Monday trudged into the pub. Friday was at the bar already (which was altogether appropriate since he was the owner and bartender-in-chief). He greeted her with a cheery wave and a thumbs-up sign. Yikes! Why people would stick their thumb up, she could never understand. Such an unbearably positive gesture. She nudged Tuesday with her shoulder as she settled down next to him. "So how have you been?" he asked. He was the most business-like of the 5 of them. No greeting, no smile, ice-breakers of all sorts were eschewed. She kind of liked that. "The usual" she replied with resigned gloom. Her head was aching, she was completely disoriented, she looked like she had just dragged herself out of bed and stumbled out of her house (which was a very close approximation of what she had done). She looked around at the familiar faces of Wednesday and Thursday. There was some comfort in routine. In an endlessly cheerless life, where every day felt like all the grey in the world had leeched into it, there was something almost pleasant about the daily stop at Friday's (even if the interior was done up in ridiculously cheery colours). Wednesday grinned sympathetically at her. She and Wednesday always got along well. They were shopping buddies, Marvin fans and W could sometimes bring her periliously close to laughing. Often, it was the thought of making it to Wednesday that kept her going, through the daily trials and tribulations she had to face. "A rum and coke as usual?" Wednesday asked her. Monday nodded glumly. Thursday piped up (in his ridiculously young voice), "I've got a new plan. Guys, wanna hear it?" He was the perpetual optimist, always expecting tomorrow to be the day everything would go right. He had an infallbile faith in the miracle that was waiting to happen, just around the corner. Monday shook her head. "Aww, c'mon you could just listen" he complained. Wednesday grinned at her again. Yup, it was almost nice, being right here in this place right at this moment. Monday settled herself down more comfortably. Friends made it all seem better.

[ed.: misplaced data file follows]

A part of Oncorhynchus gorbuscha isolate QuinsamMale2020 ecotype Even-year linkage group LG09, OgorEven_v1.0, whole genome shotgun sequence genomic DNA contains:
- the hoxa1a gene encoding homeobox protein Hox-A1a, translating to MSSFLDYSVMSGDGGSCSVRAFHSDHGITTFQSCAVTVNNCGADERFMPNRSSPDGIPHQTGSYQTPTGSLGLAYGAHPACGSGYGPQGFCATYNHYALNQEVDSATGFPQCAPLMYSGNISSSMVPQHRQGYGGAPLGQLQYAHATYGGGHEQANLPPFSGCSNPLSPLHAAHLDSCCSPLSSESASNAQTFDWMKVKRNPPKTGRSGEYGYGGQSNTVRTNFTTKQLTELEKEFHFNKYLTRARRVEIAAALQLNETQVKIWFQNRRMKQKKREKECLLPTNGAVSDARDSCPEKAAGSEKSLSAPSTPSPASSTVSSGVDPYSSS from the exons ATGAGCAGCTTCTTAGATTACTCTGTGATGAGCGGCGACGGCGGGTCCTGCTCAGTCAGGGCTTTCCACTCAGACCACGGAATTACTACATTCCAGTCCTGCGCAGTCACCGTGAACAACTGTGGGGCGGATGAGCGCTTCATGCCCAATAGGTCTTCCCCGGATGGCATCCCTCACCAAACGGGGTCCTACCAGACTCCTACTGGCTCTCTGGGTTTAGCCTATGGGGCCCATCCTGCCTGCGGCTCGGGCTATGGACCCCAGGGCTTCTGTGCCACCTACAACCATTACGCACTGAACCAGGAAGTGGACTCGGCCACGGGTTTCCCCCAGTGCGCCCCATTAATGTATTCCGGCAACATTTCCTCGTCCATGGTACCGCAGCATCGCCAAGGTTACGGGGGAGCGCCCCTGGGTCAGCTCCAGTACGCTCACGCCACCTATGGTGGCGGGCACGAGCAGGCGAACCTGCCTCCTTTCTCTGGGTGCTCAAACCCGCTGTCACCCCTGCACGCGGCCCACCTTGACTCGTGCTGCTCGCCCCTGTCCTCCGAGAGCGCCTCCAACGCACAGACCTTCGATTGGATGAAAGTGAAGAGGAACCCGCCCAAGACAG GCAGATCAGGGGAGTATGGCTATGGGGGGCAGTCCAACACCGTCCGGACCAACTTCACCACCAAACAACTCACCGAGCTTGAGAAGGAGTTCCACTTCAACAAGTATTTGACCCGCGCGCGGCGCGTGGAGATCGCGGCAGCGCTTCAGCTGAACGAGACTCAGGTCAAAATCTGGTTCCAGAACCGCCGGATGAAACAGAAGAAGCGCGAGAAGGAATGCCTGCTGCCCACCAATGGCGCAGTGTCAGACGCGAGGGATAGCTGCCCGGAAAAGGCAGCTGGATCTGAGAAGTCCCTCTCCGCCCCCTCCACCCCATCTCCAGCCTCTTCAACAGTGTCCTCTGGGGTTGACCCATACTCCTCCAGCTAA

Cautionary note (placed strategically at the end of the post): Felt it was about time to write about more serious things. This is to forestall all accusations that my posts are becoming too heavy! Flippancy is for the birds, one feels.